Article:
New Election Officials: “Lots Of People Question Our Abilities”
By Mustafa Habib.
This article was originally published by Niqash. Any opinions expressed are those of the author, and do not necessarily reflect the views of Iraq Business News.
In September the new members of the much debated Independent High Electoral Commission were finally elected. Some say they’re not up to the job. But their spokesperson says they will run Iraq’s 2013 elections on time.
There has been plenty of debate and discussion as to whether Iraq’s provincial elections will be held according to schedule early next year.
And new members have recently been elected to Iraq’s Independent High Electoral Commission (or IHEC), the body tasked with overseeing elections in the country.
The last committee departed somewhat ignominiously with several members, including the chairman, charged with corruption. The former chairman has said that he was not guilty and that the charges were a threat to the independence of the IHEC.
The United Nations’ Special Representative for Iraq, Martin Kobler, has emphasized the importance of the IHEC, saying that “IHEC is the most important guarantee of holding free and fair elections in Iraq, fundamental for safeguarding and sustaining the democratic process.”
The commission is now composed of four Shiite Muslims, two Sunnis, two Kurds and a Turkmen woman; the new head of the committee is a Kurd, Sarbast Mustafa Rasheed Amedi.
NIQASH talked to IHEC’s spokesperson, Safaa al-Moussawi, who is on the committee and who is also a member of current Iraqi Prime Minister Nouri al-Maliki’s mainly Shiite Muslim, ruling party, about how the new commission is coping and whether elections would indeed be held as planned early next year.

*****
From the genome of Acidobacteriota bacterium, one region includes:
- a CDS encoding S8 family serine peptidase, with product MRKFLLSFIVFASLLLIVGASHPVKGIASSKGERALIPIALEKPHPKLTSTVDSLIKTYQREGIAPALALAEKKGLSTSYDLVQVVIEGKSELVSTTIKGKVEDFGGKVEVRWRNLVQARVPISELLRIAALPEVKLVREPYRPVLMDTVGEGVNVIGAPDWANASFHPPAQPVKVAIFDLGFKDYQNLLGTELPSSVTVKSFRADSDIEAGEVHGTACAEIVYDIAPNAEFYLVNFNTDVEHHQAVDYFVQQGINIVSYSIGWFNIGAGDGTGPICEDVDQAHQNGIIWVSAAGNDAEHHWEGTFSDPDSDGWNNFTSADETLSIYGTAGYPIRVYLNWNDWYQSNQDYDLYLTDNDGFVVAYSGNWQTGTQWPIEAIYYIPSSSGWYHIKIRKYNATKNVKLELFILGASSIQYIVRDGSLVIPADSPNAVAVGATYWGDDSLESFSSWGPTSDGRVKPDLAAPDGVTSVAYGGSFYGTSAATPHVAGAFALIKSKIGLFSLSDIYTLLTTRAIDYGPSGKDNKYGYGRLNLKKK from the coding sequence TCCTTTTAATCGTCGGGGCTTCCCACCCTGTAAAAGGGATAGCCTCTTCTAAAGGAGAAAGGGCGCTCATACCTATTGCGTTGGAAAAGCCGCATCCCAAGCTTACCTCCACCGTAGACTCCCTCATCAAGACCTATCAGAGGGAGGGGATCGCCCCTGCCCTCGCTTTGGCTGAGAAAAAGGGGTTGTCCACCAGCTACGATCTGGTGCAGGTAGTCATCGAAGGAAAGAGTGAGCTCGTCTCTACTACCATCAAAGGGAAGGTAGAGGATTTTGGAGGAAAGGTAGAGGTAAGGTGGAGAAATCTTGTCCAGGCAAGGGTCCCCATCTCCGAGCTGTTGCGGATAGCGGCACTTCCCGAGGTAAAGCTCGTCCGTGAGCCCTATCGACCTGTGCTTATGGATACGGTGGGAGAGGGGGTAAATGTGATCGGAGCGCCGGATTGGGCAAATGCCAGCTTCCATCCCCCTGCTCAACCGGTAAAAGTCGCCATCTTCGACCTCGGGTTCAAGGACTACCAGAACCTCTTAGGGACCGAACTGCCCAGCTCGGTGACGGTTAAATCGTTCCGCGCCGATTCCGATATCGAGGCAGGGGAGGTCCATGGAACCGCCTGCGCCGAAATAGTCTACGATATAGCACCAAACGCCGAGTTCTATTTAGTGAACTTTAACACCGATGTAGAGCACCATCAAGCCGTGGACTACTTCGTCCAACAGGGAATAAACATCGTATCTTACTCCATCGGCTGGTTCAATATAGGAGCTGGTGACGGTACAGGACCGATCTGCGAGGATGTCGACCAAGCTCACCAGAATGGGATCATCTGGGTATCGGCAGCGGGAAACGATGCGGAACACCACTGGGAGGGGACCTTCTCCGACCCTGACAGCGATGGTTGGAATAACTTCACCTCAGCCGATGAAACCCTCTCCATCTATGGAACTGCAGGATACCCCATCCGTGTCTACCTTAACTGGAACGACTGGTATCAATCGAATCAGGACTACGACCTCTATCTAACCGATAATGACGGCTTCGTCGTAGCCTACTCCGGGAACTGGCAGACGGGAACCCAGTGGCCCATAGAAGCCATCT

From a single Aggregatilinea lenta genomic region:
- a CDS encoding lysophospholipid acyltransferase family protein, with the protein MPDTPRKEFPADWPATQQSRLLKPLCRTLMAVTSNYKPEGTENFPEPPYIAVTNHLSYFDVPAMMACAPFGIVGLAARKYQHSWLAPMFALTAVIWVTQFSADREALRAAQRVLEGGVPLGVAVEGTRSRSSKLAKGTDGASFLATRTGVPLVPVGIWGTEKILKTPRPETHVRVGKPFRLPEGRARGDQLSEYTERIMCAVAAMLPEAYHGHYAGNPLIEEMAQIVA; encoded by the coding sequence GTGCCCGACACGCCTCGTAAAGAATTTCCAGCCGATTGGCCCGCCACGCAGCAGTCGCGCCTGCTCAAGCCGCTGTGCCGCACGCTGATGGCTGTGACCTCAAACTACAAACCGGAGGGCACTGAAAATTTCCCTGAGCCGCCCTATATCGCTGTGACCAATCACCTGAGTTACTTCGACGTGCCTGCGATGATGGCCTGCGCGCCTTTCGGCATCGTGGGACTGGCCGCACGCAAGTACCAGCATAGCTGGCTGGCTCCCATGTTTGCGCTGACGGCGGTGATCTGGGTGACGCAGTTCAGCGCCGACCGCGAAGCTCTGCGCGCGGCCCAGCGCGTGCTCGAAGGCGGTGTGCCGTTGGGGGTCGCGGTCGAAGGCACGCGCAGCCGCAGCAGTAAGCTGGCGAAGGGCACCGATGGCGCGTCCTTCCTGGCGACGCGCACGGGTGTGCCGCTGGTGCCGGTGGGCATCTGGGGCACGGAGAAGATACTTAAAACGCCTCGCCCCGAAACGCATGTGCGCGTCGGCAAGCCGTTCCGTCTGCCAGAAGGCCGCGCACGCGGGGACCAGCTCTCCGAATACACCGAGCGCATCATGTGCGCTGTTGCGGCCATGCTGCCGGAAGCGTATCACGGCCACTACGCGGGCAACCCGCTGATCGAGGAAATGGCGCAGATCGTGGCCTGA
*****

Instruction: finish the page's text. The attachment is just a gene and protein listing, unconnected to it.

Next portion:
NIQASH: You are part of a group of new IHEC members chosen in September. Do you actually have the ability to successfully administer these upcoming elections?
Al-Moussawi: Yes, I know there are a lot of people who question our abilities. But they don’t know the facts. They don’t realize that seven out of ten of the new IHEC members were working for IHEC in the field and that they’ve actually been in charge of things in past elections.
It has given the IHEC a new impetus because the majority of the members have experience in administering elections. Additionally I would like to add that it took many months to form the new IHEC; the process was competitive as we received literally thousands of applications.
NIQASH: Take us through the time frame leading up to the elections next year.
Al-Moussawi: There will be many phases. IHEC has received the applications of those who want to take part in the elections. The applications should be checked and approved and then the electoral rolls will be updated.
Following that we will receive the lists of candidates from the various political parties and we’ll check them too. Before the actual election day – which is currently scheduled for April 20, 2013 – there will be campaigns and these should take a month. That will be followed by a counting of the votes and an announcement of the preliminary results.